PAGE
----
From the very top Rupert Sanders’ Ghost in the Shell nails its aesthetic. Taking stylistic cues from Blade Runner, Star Wars, Minority Report and company, the artistry on display here really is quite something. There is, however, a ‘but’ coming. For all of its fairground marvels – holographic advertisements, ultra-sleek black cars, neon lights – the world of 2017’s Ghost in the Shell, by contrast to the classic anime of 1995 and the manga serials before it, never quite grasps enough of a sense for the visceral and is thus never able to totally escape a feeling of artificiality.
The concept of the film’s root inspiration is a high one, the popularity of Mamaru Oshii’s feature being indeed in the nature of both its animation and intellectuality staying with audiences some time after their inaugural experience. At the narratival core is the Major, here brought into live action by Scarlett Johansson, a cerebrally realised cyborg of synthetic form and human brain who leads Section 9’s squad of law enforcers. The setting for this CSI:Sci-fi action is a cyberpunk vision of the future, 2029 in the original but here left wisely ambiguous, in which our descendants’ dependence on technology is so far gone that their society is no longer so clearcut as to be determined recognisably human. While the Major represents the next level, as solely (and soul-y) the brain in a host body (a ghost in a shell), almost all in the city have been ‘enhanced’ is some way or another, be it with new eyes or skeletally arachnid robotic hands and fingers. Furthermore, most are linked to an interface network, rendering them vulnerable to viruses and hacking, computerised weaknesses for the technological age.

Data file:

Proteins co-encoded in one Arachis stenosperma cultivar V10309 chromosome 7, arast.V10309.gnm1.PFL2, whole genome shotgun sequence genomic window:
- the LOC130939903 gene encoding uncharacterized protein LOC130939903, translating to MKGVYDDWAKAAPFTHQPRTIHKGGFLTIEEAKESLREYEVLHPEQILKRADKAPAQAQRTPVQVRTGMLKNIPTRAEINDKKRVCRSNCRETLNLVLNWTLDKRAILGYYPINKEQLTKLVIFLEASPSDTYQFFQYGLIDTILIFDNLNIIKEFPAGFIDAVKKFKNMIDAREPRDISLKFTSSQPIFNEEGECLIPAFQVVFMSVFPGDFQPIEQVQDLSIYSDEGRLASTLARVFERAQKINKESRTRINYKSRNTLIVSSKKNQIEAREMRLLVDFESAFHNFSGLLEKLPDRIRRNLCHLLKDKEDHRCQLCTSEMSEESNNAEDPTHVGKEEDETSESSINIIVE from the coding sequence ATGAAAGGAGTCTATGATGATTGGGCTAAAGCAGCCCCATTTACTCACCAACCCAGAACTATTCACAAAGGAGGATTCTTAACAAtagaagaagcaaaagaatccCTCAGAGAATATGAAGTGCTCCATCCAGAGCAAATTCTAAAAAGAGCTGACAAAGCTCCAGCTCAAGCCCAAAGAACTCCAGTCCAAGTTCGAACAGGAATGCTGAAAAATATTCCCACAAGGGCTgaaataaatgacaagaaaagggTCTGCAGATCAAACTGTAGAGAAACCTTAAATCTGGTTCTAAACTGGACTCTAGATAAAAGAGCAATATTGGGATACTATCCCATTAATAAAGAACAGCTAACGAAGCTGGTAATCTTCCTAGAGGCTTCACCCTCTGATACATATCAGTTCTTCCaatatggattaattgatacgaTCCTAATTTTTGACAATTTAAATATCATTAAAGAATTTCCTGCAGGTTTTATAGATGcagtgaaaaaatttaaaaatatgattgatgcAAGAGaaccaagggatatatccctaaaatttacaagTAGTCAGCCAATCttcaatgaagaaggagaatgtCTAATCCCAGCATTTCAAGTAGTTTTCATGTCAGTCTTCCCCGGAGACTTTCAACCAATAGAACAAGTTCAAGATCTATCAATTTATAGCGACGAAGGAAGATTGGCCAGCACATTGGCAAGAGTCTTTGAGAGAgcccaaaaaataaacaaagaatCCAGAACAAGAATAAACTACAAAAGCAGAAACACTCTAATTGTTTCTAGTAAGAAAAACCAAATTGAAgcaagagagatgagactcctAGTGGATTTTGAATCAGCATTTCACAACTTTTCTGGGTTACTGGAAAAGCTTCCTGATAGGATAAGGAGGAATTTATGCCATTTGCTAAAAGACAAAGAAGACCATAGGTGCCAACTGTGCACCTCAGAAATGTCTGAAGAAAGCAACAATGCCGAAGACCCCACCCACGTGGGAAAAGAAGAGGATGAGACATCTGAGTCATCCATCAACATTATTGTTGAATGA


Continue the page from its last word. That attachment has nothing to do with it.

When an unknown enemy begins to utilise said network to commit murder, through hacked robot Geishas, and attack the corporation behind the intelligence software on which the world relies, it is the Major and her team who begin the hunt. In this latest adaption however, adding to its predecessor, Johansson’s Major must also come to terms with a lingering unease in her own corporeal shell and the questions that underlie her entire existence, those of who she is and where she comes from. The themes of the franchise and deep and challenging, questioning the nature of the human spirit amid, in that very eighties theme (the first publication was in 1989), an increasingly technotopic society.
Whereas Oshii made no attempts to condescend his audience via simplification in 1995, creating a film almost too intelligent for its own good, Sanders’ Ghost in the Shell is very much the more translucent adaption. As lines like ‘What we do is what defines us’ clunk, others like ‘How do you know what’s a glitch and what’s me?’ lay out the plot so broadly that it’s hard not to assume that a crisis in confidence during the script-writing process led to a panic that western audiences would find anything less heavy-handed far too confusing. Unfortunately, whilst elucidation isn’t inherently a bad thing, here it renders the enterprise somewhat dull at times, certainly so in comparison to the original, losing in the translation much of the story’s engaging uncertainty and intrigue.